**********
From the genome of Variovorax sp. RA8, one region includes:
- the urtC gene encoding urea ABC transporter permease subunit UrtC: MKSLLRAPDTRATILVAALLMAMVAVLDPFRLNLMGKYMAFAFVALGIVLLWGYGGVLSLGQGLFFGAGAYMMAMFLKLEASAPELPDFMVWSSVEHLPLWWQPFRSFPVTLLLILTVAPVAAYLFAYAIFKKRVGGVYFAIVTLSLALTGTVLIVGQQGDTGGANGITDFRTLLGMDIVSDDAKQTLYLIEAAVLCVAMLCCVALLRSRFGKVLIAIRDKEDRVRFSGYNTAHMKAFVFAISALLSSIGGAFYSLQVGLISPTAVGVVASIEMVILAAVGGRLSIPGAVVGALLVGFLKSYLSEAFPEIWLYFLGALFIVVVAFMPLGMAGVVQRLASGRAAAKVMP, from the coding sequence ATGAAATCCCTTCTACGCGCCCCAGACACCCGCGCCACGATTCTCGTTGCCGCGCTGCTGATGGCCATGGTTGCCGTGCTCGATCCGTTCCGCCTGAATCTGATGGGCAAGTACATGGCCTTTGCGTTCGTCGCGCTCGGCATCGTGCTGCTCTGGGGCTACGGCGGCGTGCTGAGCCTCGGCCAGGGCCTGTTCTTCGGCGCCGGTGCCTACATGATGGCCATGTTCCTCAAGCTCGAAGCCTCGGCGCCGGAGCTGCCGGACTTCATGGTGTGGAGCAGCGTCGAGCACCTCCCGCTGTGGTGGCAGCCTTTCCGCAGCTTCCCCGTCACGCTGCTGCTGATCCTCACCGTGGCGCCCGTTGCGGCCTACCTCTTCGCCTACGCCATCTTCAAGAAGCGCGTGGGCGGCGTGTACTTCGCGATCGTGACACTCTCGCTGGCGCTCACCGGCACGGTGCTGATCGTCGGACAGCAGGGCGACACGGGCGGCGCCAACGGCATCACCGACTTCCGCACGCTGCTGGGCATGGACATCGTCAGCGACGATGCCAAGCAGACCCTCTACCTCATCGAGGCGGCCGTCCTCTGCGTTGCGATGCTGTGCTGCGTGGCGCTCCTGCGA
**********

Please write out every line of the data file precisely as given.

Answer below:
From the genome of Variovorax sp. RA8, one region includes:
- the urtC gene encoding urea ABC transporter permease subunit UrtC: MKSLLRAPDTRATILVAALLMAMVAVLDPFRLNLMGKYMAFAFVALGIVLLWGYGGVLSLGQGLFFGAGAYMMAMFLKLEASAPELPDFMVWSSVEHLPLWWQPFRSFPVTLLLILTVAPVAAYLFAYAIFKKRVGGVYFAIVTLSLALTGTVLIVGQQGDTGGANGITDFRTLLGMDIVSDDAKQTLYLIEAAVLCVAMLCCVALLRSRFGKVLIAIRDKEDRVRFSGYNTAHMKAFVFAISALLSSIGGAFYSLQVGLISPTAVGVVASIEMVILAAVGGRLSIPGAVVGALLVGFLKSYLSEAFPEIWLYFLGALFIVVVAFMPLGMAGVVQRLASGRAAAKVMP, from the coding sequence ATGAAATCCCTTCTACGCGCCCCAGACACCCGCGCCACGATTCTCGTTGCCGCGCTGCTGATGGCCATGGTTGCCGTGCTCGATCCGTTCCGCCTGAATCTGATGGGCAAGTACATGGCCTTTGCGTTCGTCGCGCTCGGCATCGTGCTGCTCTGGGGCTACGGCGGCGTGCTGAGCCTCGGCCAGGGCCTGTTCTTCGGCGCCGGTGCCTACATGATGGCCATGTTCCTCAAGCTCGAAGCCTCGGCGCCGGAGCTGCCGGACTTCATGGTGTGGAGCAGCGTCGAGCACCTCCCGCTGTGGTGGCAGCCTTTCCGCAGCTTCCCCGTCACGCTGCTGCTGATCCTCACCGTGGCGCCCGTTGCGGCCTACCTCTTCGCCTACGCCATCTTCAAGAAGCGCGTGGGCGGCGTGTACTTCGCGATCGTGACACTCTCGCTGGCGCTCACCGGCACGGTGCTGATCGTCGGACAGCAGGGCGACACGGGCGGCGCCAACGGCATCACCGACTTCCGCACGCTGCTGGGCATGGACATCGTCAGCGACGATGCCAAGCAGACCCTCTACCTCATCGAGGCGGCCGTCCTCTGCGTTGCGATGCTGTGCTGCGTGGCGCTCCTGCGA